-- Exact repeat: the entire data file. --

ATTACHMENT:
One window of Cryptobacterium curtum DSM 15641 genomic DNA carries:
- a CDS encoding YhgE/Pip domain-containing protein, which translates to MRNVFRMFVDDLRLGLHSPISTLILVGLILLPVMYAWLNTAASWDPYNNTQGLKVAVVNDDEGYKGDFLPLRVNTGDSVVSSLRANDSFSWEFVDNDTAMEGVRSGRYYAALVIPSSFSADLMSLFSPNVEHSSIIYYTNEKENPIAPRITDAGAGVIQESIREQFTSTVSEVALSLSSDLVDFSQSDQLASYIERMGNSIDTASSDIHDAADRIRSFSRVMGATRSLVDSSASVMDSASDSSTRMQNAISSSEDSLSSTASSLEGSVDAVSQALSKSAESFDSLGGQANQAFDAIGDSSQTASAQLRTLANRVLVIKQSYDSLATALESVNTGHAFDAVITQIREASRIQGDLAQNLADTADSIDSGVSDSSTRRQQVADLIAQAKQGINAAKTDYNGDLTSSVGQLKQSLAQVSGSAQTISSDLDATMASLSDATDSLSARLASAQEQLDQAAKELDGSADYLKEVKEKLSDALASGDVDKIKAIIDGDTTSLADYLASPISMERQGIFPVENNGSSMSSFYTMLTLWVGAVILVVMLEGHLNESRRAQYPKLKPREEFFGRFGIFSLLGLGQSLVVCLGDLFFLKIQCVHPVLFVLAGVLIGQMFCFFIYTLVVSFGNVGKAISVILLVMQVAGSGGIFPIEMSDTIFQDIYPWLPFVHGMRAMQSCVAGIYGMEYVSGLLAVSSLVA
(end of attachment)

One window of Cryptobacterium curtum DSM 15641 genomic DNA carries:
- a CDS encoding YhgE/Pip domain-containing protein, which translates to MRNVFRMFVDDLRLGLHSPISTLILVGLILLPVMYAWLNTAASWDPYNNTQGLKVAVVNDDEGYKGDFLPLRVNTGDSVVSSLRANDSFSWEFVDNDTAMEGVRSGRYYAALVIPSSFSADLMSLFSPNVEHSSIIYYTNEKENPIAPRITDAGAGVIQESIREQFTSTVSEVALSLSSDLVDFSQSDQLASYIERMGNSIDTASSDIHDAADRIRSFSRVMGATRSLVDSSASVMDSASDSSTRMQNAISSSEDSLSSTASSLEGSVDAVSQALSKSAESFDSLGGQANQAFDAIGDSSQTASAQLRTLANRVLVIKQSYDSLATALESVNTGHAFDAVITQIREASRIQGDLAQNLADTADSIDSGVSDSSTRRQQVADLIAQAKQGINAAKTDYNGDLTSSVGQLKQSLAQVSGSAQTISSDLDATMASLSDATDSLSARLASAQEQLDQAAKELDGSADYLKEVKEKLSDALASGDVDKIKAIIDGDTTSLADYLASPISMERQGIFPVENNGSSMSSFYTMLTLWVGAVILVVMLEGHLNESRRAQYPKLKPREEFFGRFGIFSLLGLGQSLVVCLGDLFFLKIQCVHPVLFVLAGVLIGQMFCFFIYTLVVSFGNVGKAISVILLVMQVAGSGGIFPIEMSDTIFQDIYPWLPFVHGMRAMQSCVAGIYGMEYVSGLLAVSSLVA